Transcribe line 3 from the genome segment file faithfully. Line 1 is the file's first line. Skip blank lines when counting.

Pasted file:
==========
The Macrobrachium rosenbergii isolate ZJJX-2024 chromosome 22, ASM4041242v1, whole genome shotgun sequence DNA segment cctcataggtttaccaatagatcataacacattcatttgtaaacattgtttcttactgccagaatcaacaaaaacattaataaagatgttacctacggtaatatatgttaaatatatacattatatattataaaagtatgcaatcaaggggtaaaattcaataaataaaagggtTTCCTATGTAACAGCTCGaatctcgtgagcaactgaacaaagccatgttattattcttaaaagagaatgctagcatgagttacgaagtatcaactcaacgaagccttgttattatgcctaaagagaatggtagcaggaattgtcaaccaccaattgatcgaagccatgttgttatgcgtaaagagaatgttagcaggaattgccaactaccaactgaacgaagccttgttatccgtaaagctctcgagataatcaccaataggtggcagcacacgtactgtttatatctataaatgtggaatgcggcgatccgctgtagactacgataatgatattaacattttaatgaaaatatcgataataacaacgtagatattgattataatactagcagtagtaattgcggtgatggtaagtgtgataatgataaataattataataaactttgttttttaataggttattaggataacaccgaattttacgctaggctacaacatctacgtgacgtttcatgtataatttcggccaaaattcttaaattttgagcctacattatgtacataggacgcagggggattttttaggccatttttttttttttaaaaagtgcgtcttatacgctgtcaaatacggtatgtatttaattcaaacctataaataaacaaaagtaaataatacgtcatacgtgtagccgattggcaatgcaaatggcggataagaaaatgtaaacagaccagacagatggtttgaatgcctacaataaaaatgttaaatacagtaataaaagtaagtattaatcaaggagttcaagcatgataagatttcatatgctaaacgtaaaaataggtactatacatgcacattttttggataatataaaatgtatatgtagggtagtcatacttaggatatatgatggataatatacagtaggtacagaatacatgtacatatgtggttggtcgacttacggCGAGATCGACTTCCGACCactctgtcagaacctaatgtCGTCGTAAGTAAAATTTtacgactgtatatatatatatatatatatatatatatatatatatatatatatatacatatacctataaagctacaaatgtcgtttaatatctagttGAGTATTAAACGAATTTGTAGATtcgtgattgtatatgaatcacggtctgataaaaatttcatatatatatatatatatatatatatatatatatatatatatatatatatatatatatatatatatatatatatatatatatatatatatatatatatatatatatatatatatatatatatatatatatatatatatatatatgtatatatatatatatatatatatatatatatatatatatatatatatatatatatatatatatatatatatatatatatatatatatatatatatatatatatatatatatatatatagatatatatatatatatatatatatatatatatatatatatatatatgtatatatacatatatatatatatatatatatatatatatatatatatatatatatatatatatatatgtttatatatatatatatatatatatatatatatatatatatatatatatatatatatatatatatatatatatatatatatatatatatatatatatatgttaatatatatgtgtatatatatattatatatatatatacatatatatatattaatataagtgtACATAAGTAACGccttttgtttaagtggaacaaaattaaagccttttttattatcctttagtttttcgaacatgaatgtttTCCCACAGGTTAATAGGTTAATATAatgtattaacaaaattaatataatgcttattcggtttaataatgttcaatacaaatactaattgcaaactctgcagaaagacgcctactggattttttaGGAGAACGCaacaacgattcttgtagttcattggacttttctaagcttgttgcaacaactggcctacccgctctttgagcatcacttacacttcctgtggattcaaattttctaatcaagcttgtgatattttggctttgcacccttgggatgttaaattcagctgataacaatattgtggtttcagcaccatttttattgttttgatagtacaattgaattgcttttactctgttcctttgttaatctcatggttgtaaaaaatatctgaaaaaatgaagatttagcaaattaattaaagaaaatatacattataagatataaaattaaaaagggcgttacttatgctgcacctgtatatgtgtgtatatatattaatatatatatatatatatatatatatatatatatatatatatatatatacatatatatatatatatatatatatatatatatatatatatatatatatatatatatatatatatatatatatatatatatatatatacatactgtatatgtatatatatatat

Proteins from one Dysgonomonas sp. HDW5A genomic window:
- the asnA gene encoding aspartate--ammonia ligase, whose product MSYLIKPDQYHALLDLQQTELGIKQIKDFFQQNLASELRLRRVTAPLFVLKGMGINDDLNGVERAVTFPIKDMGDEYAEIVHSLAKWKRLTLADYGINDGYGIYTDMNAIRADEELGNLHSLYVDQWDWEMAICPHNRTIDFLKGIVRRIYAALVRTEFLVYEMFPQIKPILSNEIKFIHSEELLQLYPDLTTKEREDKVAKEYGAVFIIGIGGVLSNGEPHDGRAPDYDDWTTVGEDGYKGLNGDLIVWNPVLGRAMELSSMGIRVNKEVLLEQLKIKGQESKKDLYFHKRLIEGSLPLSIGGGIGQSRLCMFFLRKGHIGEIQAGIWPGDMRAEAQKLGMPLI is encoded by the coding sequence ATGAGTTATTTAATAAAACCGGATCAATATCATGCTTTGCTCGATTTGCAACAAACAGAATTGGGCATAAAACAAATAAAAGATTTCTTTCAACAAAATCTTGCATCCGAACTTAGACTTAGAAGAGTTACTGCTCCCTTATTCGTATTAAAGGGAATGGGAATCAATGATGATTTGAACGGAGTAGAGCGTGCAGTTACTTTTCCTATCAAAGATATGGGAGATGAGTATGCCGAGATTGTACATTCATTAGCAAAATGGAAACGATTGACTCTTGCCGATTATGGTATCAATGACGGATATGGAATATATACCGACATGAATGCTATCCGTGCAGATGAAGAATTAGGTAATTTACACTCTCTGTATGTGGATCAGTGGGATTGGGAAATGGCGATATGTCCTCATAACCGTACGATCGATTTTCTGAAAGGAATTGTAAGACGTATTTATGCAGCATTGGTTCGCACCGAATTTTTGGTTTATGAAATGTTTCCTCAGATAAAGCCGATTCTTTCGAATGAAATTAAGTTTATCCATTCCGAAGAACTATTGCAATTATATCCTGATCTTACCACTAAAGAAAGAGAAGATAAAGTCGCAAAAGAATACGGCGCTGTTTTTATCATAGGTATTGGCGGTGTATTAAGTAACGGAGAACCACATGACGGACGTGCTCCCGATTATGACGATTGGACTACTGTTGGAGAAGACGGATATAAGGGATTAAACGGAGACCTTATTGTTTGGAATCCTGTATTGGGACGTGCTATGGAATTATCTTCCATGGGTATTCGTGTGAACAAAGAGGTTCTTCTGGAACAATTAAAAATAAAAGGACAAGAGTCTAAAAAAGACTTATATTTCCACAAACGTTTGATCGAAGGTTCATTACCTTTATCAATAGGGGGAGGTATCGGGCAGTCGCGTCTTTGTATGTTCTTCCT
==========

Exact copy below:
- the asnA gene encoding aspartate--ammonia ligase, whose product MSYLIKPDQYHALLDLQQTELGIKQIKDFFQQNLASELRLRRVTAPLFVLKGMGINDDLNGVERAVTFPIKDMGDEYAEIVHSLAKWKRLTLADYGINDGYGIYTDMNAIRADEELGNLHSLYVDQWDWEMAICPHNRTIDFLKGIVRRIYAALVRTEFLVYEMFPQIKPILSNEIKFIHSEELLQLYPDLTTKEREDKVAKEYGAVFIIGIGGVLSNGEPHDGRAPDYDDWTTVGEDGYKGLNGDLIVWNPVLGRAMELSSMGIRVNKEVLLEQLKIKGQESKKDLYFHKRLIEGSLPLSIGGGIGQSRLCMFFLRKGHIGEIQAGIWPGDMRAEAQKLGMPLI is encoded by the coding sequence ATGAGTTATTTAATAAAACCGGATCAATATCATGCTTTGCTCGATTTGCAACAAACAGAATTGGGCATAAAACAAATAAAAGATTTCTTTCAACAAAATCTTGCATCCGAACTTAGACTTAGAAGAGTTACTGCTCCCTTATTCGTATTAAAGGGAATGGGAATCAATGATGATTTGAACGGAGTAGAGCGTGCAGTTACTTTTCCTATCAAAGATATGGGAGATGAGTATGCCGAGATTGTACATTCATTAGCAAAATGGAAACGATTGACTCTTGCCGATTATGGTATCAATGACGGATATGGAATATATACCGACATGAATGCTATCCGTGCAGATGAAGAATTAGGTAATTTACACTCTCTGTATGTGGATCAGTGGGATTGGGAAATGGCGATATGTCCTCATAACCGTACGATCGATTTTCTGAAAGGAATTGTAAGACGTATTTATGCAGCATTGGTTCGCACCGAATTTTTGGTTTATGAAATGTTTCCTCAGATAAAGCCGATTCTTTCGAATGAAATTAAGTTTATCCATTCCGAAGAACTATTGCAATTATATCCTGATCTTACCACTAAAGAAAGAGAAGATAAAGTCGCAAAAGAATACGGCGCTGTTTTTATCATAGGTATTGGCGGTGTATTAAGTAACGGAGAACCACATGACGGACGTGCTCCCGATTATGACGATTGGACTACTGTTGGAGAAGACGGATATAAGGGATTAAACGGAGACCTTATTGTTTGGAATCCTGTATTGGGACGTGCTATGGAATTATCTTCCATGGGTATTCGTGTGAACAAAGAGGTTCTTCTGGAACAATTAAAAATAAAAGGACAAGAGTCTAAAAAAGACTTATATTTCCACAAACGTTTGATCGAAGGTTCATTACCTTTATCAATAGGGGGAGGTATCGGGCAGTCGCGTCTTTGTATGTTCTTCCT